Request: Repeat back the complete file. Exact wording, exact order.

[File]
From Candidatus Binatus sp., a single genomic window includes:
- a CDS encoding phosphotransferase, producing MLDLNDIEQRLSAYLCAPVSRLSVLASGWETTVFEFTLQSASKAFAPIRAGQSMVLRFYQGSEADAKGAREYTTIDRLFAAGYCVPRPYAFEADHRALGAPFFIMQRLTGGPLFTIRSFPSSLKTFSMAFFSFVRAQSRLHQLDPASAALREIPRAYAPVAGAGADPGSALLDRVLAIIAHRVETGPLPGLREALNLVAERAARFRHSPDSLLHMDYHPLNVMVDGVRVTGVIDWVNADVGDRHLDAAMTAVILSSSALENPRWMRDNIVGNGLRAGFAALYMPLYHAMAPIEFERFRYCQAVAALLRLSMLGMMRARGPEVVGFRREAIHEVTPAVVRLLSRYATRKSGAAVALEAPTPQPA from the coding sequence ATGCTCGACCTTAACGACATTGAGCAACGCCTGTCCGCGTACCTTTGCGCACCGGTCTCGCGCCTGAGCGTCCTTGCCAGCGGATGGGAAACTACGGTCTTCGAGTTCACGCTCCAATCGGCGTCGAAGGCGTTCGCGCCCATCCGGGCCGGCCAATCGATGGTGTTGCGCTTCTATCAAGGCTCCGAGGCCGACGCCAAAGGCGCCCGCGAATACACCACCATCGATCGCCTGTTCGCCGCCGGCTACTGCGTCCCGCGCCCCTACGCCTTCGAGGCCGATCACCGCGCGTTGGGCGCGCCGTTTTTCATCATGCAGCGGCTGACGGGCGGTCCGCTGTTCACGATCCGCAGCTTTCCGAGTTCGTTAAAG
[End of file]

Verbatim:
From Candidatus Binatus sp., a single genomic window includes:
- a CDS encoding phosphotransferase, producing MLDLNDIEQRLSAYLCAPVSRLSVLASGWETTVFEFTLQSASKAFAPIRAGQSMVLRFYQGSEADAKGAREYTTIDRLFAAGYCVPRPYAFEADHRALGAPFFIMQRLTGGPLFTIRSFPSSLKTFSMAFFSFVRAQSRLHQLDPASAALREIPRAYAPVAGAGADPGSALLDRVLAIIAHRVETGPLPGLREALNLVAERAARFRHSPDSLLHMDYHPLNVMVDGVRVTGVIDWVNADVGDRHLDAAMTAVILSSSALENPRWMRDNIVGNGLRAGFAALYMPLYHAMAPIEFERFRYCQAVAALLRLSMLGMMRARGPEVVGFRREAIHEVTPAVVRLLSRYATRKSGAAVALEAPTPQPA from the coding sequence ATGCTCGACCTTAACGACATTGAGCAACGCCTGTCCGCGTACCTTTGCGCACCGGTCTCGCGCCTGAGCGTCCTTGCCAGCGGATGGGAAACTACGGTCTTCGAGTTCACGCTCCAATCGGCGTCGAAGGCGTTCGCGCCCATCCGGGCCGGCCAATCGATGGTGTTGCGCTTCTATCAAGGCTCCGAGGCCGACGCCAAAGGCGCCCGCGAATACACCACCATCGATCGCCTGTTCGCCGCCGGCTACTGCGTCCCGCGCCCCTACGCCTTCGAGGCCGATCACCGCGCGTTGGGCGCGCCGTTTTTCATCATGCAGCGGCTGACGGGCGGTCCGCTGTTCACGATCCGCAGCTTTCCGAGTTCGTTAAAG